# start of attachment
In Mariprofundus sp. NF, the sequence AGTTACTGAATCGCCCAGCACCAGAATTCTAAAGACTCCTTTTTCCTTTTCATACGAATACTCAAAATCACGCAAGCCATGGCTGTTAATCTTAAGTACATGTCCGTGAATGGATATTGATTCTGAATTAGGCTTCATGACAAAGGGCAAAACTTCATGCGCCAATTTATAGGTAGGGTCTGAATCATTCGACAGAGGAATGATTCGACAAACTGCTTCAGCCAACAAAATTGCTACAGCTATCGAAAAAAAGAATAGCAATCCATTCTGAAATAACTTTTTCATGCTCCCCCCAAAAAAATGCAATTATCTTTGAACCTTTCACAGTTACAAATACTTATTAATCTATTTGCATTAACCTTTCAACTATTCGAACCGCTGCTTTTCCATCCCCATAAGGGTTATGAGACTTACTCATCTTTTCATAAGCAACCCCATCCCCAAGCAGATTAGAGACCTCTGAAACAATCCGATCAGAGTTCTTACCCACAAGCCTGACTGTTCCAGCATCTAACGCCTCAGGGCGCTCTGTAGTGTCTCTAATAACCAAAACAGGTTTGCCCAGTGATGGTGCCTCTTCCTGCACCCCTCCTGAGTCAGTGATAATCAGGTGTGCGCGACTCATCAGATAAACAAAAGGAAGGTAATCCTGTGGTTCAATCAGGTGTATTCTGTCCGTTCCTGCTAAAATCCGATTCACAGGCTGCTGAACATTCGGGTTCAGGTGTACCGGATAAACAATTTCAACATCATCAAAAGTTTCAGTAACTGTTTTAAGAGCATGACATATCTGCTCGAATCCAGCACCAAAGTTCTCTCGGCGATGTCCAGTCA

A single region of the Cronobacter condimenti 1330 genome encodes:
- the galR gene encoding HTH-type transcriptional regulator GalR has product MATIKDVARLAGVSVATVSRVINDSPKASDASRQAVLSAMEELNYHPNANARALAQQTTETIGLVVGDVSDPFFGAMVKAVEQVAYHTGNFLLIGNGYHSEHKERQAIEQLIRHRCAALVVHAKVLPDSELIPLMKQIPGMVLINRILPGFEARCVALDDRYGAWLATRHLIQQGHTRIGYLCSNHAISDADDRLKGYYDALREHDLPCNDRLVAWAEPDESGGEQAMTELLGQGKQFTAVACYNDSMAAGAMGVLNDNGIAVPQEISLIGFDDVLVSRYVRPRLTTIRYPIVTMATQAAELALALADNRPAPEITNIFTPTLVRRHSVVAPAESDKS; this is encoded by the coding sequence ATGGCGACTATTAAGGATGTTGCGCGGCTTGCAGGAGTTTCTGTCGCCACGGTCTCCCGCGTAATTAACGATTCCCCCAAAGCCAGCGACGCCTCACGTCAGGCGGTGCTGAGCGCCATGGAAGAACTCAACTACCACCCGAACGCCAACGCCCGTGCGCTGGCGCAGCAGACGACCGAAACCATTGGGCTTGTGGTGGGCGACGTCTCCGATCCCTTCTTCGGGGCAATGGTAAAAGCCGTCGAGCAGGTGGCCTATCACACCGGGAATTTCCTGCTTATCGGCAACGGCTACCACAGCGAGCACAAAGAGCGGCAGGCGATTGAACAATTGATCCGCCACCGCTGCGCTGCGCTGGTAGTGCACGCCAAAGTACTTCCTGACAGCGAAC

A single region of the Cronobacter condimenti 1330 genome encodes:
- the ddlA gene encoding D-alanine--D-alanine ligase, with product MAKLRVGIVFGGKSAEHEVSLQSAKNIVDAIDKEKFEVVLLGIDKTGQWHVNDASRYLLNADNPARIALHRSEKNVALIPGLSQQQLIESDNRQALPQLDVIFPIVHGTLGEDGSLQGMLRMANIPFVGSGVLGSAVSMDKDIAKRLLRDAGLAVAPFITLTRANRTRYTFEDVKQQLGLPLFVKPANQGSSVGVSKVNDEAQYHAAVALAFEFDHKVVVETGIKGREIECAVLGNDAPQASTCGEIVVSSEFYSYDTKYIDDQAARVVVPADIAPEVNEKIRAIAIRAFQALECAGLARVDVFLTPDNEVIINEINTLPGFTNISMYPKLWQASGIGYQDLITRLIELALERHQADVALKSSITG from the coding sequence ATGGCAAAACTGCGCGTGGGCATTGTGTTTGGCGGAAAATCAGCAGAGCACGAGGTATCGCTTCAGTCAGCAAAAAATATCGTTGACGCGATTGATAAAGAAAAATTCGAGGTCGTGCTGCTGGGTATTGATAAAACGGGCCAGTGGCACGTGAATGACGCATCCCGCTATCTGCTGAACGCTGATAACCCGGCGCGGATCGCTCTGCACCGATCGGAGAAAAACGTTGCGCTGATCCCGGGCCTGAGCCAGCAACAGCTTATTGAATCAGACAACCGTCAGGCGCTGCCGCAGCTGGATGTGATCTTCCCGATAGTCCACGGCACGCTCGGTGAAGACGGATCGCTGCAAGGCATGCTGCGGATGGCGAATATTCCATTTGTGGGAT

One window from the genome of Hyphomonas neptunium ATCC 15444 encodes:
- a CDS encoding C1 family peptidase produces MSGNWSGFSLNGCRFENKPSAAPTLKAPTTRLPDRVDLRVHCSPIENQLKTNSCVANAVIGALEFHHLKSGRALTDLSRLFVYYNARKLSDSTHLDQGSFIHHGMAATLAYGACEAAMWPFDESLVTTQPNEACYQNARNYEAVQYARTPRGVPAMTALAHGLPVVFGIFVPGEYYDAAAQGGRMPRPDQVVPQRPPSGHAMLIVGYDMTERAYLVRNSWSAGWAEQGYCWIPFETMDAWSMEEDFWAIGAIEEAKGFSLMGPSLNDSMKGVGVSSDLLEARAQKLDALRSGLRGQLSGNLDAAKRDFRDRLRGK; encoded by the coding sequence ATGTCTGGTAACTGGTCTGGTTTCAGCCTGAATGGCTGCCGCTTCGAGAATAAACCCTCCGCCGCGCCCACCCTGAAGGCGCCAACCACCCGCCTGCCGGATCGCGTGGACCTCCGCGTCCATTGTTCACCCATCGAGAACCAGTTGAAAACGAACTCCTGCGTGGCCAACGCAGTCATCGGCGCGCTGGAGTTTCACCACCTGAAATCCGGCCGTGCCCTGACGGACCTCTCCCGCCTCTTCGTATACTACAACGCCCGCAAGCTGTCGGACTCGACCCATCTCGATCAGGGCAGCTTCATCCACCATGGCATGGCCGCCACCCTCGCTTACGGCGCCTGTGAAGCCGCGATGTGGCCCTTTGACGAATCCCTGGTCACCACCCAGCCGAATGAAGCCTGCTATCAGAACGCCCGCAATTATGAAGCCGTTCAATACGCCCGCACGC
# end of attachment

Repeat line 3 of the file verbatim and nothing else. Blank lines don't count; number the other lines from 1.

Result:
- the galR gene encoding HTH-type transcriptional regulator GalR has product MATIKDVARLAGVSVATVSRVINDSPKASDASRQAVLSAMEELNYHPNANARALAQQTTETIGLVVGDVSDPFFGAMVKAVEQVAYHTGNFLLIGNGYHSEHKERQAIEQLIRHRCAALVVHAKVLPDSELIPLMKQIPGMVLINRILPGFEARCVALDDRYGAWLATRHLIQQGHTRIGYLCSNHAISDADDRLKGYYDALREHDLPCNDRLVAWAEPDESGGEQAMTELLGQGKQFTAVACYNDSMAAGAMGVLNDNGIAVPQEISLIGFDDVLVSRYVRPRLTTIRYPIVTMATQAAELALALADNRPAPEITNIFTPTLVRRHSVVAPAESDKS; this is encoded by the coding sequence ATGGCGACTATTAAGGATGTTGCGCGGCTTGCAGGAGTTTCTGTCGCCACGGTCTCCCGCGTAATTAACGATTCCCCCAAAGCCAGCGACGCCTCACGTCAGGCGGTGCTGAGCGCCATGGAAGAACTCAACTACCACCCGAACGCCAACGCCCGTGCGCTGGCGCAGCAGACGACCGAAACCATTGGGCTTGTGGTGGGCGACGTCTCCGATCCCTTCTTCGGGGCAATGGTAAAAGCCGTCGAGCAGGTGGCCTATCACACCGGGAATTTCCTGCTTATCGGCAACGGCTACCACAGCGAGCACAAAGAGCGGCAGGCGATTGAACAATTGATCCGCCACCGCTGCGCTGCGCTGGTAGTGCACGCCAAAGTACTTCCTGACAGCGAAC